This is a Buddhist perspective and yet there are strong parallels with other schools of thought, especially regarding the existence of a “soul” as a part of being a person. For Buddhists, this notion of soul is merely another aspect of the inextricably joined elements of body and mind. However, all of the generalized terms of after life, karma, and rebirth are seriously reviewed and explained. This is not light reading; in fact, in re-reading it I am reminded that I perhaps didn’t absorb as much as I thought the first time around!
The other fascinating aspect of this book is the extremely detailed explanation of what happens before and during actual death. The stages of the end of life are laid out in such detail that it reminds one that death has been observed and chronicled for a very long time. His Holiness the Dalai Lama says that “death is the point at which both the physical and mental fields dissolve into inner radiance and where both consciousness and energy exist at their most subtle non-dual level, as in deep sleep.” I find that comforting, especially since I have lost two family members in the last two months.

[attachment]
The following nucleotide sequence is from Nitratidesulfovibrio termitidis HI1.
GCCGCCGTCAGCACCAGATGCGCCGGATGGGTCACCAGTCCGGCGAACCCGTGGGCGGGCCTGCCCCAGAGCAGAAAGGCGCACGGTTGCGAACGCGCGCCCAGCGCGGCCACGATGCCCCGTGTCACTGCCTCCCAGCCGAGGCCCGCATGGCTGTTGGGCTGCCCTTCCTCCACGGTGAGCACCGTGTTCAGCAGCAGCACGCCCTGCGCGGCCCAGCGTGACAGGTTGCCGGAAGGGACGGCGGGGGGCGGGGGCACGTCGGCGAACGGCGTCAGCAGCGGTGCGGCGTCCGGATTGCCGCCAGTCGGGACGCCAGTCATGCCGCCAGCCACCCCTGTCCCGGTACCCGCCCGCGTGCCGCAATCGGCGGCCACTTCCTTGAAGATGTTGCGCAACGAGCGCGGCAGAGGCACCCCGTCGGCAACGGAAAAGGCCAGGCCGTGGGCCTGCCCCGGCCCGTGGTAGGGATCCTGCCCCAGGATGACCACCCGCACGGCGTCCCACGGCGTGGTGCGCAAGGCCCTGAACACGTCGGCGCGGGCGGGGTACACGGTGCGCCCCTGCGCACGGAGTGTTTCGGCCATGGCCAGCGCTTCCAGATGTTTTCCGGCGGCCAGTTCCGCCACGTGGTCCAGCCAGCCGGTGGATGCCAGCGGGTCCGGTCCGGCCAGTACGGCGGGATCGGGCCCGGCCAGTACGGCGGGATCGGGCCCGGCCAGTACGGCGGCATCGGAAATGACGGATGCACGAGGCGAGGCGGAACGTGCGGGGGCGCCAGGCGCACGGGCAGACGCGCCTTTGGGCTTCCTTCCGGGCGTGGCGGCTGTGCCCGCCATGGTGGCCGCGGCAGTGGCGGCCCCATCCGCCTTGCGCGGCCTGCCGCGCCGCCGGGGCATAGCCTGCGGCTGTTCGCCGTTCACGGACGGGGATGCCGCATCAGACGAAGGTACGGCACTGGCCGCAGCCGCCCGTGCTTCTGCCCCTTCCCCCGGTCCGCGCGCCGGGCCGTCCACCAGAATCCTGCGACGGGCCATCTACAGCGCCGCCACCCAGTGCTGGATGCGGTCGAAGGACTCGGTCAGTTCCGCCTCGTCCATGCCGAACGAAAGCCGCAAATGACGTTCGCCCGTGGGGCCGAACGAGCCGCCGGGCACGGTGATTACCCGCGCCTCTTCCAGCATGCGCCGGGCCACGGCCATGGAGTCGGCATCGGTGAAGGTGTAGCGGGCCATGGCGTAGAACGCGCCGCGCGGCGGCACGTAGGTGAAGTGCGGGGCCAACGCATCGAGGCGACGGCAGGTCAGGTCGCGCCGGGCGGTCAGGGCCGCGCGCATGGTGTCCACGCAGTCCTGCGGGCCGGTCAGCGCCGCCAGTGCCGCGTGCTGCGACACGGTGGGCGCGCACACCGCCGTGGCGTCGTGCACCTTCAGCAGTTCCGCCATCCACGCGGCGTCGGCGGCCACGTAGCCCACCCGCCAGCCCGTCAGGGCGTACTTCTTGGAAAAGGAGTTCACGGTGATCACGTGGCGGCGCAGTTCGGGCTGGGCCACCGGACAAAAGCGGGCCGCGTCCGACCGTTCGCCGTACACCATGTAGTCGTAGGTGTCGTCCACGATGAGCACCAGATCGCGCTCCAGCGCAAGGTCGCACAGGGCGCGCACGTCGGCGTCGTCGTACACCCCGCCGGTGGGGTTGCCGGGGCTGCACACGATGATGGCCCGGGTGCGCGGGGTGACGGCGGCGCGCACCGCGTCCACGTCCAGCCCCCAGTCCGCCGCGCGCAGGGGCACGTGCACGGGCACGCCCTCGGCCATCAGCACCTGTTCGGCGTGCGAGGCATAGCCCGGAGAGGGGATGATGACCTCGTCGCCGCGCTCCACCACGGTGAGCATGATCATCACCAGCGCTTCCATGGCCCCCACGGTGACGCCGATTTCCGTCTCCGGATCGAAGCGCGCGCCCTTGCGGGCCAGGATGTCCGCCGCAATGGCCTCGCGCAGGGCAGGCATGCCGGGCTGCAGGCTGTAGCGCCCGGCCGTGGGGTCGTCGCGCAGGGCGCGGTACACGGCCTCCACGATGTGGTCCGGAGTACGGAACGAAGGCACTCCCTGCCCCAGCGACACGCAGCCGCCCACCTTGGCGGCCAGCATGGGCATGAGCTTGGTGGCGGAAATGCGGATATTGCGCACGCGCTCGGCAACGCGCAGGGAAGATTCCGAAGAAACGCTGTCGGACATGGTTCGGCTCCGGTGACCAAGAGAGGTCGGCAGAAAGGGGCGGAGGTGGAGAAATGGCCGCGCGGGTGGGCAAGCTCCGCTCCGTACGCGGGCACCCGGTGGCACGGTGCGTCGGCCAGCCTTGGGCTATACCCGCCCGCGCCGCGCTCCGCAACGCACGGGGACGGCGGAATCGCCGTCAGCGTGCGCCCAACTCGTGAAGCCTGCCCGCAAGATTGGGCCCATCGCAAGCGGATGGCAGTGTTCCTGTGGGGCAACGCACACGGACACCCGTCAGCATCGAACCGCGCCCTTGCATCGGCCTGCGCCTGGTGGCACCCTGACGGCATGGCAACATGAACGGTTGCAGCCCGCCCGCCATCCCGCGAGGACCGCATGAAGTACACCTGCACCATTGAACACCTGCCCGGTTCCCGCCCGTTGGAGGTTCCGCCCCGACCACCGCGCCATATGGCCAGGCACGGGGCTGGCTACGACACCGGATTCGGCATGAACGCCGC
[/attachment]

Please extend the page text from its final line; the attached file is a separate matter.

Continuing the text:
I find that if I make friends with the end of life process I will be less afraid of it and hopefully a more useful companion to those who are moving through it. The experience of death can be understood and accepted (with conscious effort) and although spring is linked to new life and a fresh start, death can signal the same phase in a life.
This complete English translation is the work of many years of scholarship and includes one of most compelling descriptions of the after death state in world literature. It is a book to add to your library because becoming familiar with this phase of life can alleviate anxiety as you or those you love pass into it.
This book is profound and inspiring…and more than a little surprising. Wouldn’t it be wonderful if we could imagine feeling a bit more prepared for death when it appears in our lives? Even if just a little bit, since I even find writing about it here to be difficult.